On medium speed I think you would only notice it if you were listening for it. My computer, which is pretty quiet (but also closer to me), is louder. On low speed I can't hear them over my computer.

        1. Brian Wiley | | #20

          Thanks for that info, Paul. My house would be on the cusp for a single pair, so I’d likely have to run them on high as well.

          I hadn’t considered the noise of them changing directions, and I’m nearly certain that’d be an annoyance for my wife. I, on the other hand, am capable of sleeping through a pancake compressor kicking on in the middle of the night.

  6. Paul Kuenn | | #17

    In highest mode, it is like someone blowing softly near the ear. Less than any fridge. Medium almost unnoticeable as Paul mentioned above. You cannot hear low. We have a small house and both are within 20' and my wife and I sleep soundly. The HPWH is louder but only turns on for 20 minutes a day during peak solar. On a side note, I have a separate 12v small pv solar system to run garden pumps and LEDs and have that run the Lunos. I through away the junk Chinese inverter it came with. At a meager 12w it certainly doesn't consume energy.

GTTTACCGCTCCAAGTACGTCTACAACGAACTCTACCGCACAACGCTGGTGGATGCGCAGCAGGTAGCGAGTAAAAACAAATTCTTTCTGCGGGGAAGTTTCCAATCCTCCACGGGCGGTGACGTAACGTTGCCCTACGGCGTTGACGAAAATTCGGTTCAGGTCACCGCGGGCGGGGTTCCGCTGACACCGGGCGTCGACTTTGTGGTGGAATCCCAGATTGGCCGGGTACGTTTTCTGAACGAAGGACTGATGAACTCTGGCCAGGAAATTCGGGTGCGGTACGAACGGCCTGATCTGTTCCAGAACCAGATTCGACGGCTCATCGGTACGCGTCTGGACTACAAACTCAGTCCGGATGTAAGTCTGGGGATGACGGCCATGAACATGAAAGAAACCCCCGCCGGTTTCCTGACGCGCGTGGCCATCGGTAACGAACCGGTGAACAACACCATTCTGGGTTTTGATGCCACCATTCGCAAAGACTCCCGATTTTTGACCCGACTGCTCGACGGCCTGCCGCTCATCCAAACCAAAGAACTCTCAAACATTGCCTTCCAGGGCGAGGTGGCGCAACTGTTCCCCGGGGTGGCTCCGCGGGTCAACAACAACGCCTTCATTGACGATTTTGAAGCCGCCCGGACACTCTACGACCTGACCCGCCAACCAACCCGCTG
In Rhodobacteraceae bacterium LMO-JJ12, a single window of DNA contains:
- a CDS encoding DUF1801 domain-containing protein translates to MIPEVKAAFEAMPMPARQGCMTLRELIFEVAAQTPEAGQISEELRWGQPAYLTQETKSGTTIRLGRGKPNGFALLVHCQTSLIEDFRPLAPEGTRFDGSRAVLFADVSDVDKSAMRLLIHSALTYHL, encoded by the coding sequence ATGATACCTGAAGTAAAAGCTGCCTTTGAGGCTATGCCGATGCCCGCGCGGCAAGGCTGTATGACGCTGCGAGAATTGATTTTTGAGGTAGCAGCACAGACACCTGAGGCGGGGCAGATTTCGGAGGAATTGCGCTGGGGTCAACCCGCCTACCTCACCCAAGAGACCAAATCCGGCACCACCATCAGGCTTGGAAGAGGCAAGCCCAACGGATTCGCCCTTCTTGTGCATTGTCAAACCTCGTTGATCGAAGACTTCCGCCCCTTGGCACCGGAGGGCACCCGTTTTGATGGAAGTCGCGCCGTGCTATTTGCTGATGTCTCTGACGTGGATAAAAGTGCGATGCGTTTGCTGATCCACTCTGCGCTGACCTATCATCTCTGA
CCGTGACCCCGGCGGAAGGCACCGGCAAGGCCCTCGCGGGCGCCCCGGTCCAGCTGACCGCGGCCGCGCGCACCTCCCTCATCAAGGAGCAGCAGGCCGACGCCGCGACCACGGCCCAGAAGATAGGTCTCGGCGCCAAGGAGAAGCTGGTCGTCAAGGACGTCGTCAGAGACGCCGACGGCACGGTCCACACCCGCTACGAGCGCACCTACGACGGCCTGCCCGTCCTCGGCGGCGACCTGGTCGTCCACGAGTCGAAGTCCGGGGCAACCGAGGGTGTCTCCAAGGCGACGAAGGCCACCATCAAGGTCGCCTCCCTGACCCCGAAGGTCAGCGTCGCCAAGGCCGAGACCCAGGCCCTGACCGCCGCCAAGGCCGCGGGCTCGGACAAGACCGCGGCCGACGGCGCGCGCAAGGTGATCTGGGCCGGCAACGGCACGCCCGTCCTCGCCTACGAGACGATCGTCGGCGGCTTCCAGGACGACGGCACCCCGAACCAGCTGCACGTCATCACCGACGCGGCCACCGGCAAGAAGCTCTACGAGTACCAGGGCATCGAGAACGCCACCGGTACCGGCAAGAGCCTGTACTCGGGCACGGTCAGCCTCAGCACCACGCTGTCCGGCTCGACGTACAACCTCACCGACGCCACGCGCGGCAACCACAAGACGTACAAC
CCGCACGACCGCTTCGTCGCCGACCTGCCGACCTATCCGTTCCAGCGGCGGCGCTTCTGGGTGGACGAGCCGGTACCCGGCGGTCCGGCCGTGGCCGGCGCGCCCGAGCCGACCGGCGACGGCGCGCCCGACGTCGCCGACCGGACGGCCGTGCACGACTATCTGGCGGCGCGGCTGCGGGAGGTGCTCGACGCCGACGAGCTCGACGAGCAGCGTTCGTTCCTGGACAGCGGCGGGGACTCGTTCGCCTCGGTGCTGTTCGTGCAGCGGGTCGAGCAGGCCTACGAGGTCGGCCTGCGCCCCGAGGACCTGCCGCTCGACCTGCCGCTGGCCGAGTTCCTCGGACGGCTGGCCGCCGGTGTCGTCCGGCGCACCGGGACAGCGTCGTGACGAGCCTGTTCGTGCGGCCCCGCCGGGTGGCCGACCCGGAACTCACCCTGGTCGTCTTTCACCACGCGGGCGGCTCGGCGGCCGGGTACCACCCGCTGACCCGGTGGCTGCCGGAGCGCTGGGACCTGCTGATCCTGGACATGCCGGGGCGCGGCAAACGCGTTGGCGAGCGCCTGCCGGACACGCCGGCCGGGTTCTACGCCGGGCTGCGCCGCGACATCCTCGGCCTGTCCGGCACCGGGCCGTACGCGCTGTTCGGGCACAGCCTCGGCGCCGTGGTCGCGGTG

1. Brian Wiley | | #21

      That’s a great point of comparison with the HPWH. We had a AO Smith and I definitely could hear that at night when it kicked on, but it was at the other end of the house so it didn’t seem as present as something might in my bedroom. That said, it did fade into the background within a few months so maybe the Lunos would as well.